While they have addressed the economy as a whole, Donald Trump and Hillary Clinton haven’t really discussed issues with homeownership or mortgages in the U.S.
In the lead up to next week’s U.S. Presidential election, Democrat candidate Hillary Clinton and Republican candidate Donald Trump have both laid out their plans for changing the economy. They’ve addressed issues related to tax cuts, job growth, international trade, and immigration.
Clinton and Trump haven’t revealed too much insight about the housing industry, though.
CNBC reports that it is largely unknown how the two candidates intend to fix the falling homeownership rate and mortgage reform.
How do we bring private capital back to the mortgage market? How do we manage the enormous growth of nonbank lenders, which now make up more than half of all new originations? How do we insure safety for borrowers who use these lenders? And how do we create more affordable housing, both rental and owned, for underserved communities?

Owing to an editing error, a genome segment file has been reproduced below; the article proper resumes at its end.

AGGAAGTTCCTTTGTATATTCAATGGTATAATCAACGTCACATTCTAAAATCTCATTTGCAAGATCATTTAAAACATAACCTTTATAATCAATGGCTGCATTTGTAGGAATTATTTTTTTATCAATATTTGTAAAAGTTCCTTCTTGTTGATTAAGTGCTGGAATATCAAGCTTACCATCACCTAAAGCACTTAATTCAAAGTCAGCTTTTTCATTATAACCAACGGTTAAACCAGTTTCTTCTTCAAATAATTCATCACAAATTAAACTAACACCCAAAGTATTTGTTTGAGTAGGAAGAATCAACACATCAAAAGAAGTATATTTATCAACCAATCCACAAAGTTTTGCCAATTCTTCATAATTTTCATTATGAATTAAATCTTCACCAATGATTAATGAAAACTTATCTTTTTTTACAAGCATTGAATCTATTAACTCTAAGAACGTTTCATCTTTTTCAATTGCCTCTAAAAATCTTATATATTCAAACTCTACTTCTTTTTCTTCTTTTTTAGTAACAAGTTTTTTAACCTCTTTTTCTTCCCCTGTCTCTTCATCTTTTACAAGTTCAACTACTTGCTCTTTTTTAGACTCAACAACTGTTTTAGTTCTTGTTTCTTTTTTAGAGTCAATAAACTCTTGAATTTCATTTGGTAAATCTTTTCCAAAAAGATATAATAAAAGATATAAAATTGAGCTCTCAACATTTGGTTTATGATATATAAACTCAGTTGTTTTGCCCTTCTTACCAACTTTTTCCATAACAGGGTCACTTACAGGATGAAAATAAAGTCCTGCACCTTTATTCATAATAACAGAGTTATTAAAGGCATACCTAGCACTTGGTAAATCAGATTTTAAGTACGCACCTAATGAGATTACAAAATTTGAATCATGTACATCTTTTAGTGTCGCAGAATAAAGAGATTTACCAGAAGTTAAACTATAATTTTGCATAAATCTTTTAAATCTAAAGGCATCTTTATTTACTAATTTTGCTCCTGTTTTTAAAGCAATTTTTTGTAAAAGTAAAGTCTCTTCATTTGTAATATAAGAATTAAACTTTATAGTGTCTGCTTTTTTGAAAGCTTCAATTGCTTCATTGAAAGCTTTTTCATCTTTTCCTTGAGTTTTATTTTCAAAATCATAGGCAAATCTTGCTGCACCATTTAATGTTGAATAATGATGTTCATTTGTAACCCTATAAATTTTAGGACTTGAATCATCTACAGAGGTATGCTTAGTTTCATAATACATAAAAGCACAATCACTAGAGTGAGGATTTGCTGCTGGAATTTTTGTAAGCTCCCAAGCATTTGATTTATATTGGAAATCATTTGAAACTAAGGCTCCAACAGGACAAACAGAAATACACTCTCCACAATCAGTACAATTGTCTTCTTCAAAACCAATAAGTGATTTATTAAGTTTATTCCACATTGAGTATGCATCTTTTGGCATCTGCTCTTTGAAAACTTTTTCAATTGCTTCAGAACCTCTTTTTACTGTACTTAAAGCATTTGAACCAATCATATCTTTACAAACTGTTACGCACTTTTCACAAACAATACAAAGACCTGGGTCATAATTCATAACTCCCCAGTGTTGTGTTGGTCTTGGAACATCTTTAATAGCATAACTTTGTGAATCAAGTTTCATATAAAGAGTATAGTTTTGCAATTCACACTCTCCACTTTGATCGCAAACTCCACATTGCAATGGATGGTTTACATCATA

Trump has a history with multifamily housing, but his thoughts on the single-family market are unknown. Clinton has announced a plan to increase homeownership for underserved communities, where the government would match up to $10,000 in savings for a down payment. But, as experts say, a lack of good credit is the big roadblock for many Americans when it comes to buying a house.